Design Tools: What tools are used?
One subject that themedattraction.com has not addressed yet is the question of design tools: That is, what tools are used by designers to create theme park attractions?
AutoCad is a tool that has almost completely replaced hand drafting for the development of plans, sections and elevations in most of the world of design and construction. AutoCad is a part of many attraction designers’ skill sets.
AutoCad designers are an essential part of the design team, and often translate concept sketches into objects with real dimensions. Cad drafting in the theme park design world is used in the creation of a ‘show set package’ that describes the required show elements necessary for the production of a theme park attraction.
We might mention that one of the few places that AutoCad has not completely replaced hand drafting is in the realm of theme park attraction design. Simply put, the straight, vector-oriented lines of cannot reproduce the layers of detail and texture required for theme park attractions. Old fashioned pencil-on-drafting table is still quite necessary and is not obsolete – yet.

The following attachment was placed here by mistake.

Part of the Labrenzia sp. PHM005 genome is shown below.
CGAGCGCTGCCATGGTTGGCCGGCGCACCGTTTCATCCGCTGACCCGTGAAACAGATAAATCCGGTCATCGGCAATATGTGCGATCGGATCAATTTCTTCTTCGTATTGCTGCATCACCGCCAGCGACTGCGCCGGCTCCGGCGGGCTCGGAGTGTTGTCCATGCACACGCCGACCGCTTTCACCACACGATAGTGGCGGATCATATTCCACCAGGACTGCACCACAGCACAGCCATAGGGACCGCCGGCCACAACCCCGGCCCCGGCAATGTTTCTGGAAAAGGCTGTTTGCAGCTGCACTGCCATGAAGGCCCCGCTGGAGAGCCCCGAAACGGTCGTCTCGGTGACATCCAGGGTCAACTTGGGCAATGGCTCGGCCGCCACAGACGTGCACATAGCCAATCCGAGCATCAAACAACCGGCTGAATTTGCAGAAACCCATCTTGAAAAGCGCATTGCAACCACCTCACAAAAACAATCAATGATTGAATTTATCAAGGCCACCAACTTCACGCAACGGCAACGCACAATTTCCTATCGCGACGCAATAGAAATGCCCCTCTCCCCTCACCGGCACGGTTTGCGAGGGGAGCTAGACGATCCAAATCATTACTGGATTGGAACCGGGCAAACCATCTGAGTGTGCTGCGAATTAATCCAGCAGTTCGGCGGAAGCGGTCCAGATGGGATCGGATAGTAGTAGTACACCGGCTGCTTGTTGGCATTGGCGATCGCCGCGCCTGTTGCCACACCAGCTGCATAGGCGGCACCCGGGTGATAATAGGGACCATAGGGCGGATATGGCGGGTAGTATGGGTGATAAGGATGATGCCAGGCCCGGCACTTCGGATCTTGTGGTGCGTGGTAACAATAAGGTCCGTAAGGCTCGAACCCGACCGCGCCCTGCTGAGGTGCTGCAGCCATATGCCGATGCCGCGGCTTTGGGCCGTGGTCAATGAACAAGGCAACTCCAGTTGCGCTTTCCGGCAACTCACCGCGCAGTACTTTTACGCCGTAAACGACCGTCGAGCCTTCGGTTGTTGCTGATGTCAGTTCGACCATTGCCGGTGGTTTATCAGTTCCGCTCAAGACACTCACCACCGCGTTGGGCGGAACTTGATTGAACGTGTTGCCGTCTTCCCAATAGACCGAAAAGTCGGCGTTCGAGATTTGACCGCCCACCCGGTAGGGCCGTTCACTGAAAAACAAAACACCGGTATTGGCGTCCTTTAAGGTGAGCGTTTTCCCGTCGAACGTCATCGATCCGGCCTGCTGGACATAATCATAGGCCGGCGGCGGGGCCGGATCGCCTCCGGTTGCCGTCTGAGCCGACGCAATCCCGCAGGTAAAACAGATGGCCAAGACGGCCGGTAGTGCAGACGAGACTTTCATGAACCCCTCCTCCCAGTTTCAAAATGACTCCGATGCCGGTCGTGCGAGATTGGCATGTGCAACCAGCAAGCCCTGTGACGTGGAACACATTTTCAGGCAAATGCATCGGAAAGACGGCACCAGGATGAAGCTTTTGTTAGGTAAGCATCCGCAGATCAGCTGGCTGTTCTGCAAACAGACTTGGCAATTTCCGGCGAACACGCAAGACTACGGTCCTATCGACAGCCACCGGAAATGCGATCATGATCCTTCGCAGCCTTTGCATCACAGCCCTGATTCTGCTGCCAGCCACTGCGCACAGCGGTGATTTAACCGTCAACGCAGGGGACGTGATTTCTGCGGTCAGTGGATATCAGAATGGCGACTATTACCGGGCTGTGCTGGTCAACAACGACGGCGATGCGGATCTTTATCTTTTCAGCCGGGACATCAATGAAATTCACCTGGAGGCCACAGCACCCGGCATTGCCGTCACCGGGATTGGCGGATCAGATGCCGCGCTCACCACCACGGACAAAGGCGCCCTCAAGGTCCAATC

As a word of caution to those starting out: There are a lot of immitation Cad programs out there, but the industry standard and the only one used industry wide is AutoCad. Anyone attempting to market their skills has a much stronger hand knowing AutoCad.
Autocad is made by AutoDesk, Inc, based in San Rafael, California. Student versions can be obtained through local colleges and universities for hundreds of dollars. The full version costs upwards of $5000 retail. Classes in AutoCad are widely available through local community colleges, although the best skills are acquired when accompanied by training in architecture.
Here’s a typical front elevation of theme park attraction. In the realm of themed attraction design, we would consider this a ‘show element’. In this case, the original TWA Rocketship ‘weenie’ for Tomorrowland. This drawing was not drawn by a professional, as you can see by the varying text height and the out-of-scale dimension style. But it does illustrate how AutoCad can be used as a tool when developing attraction elevations.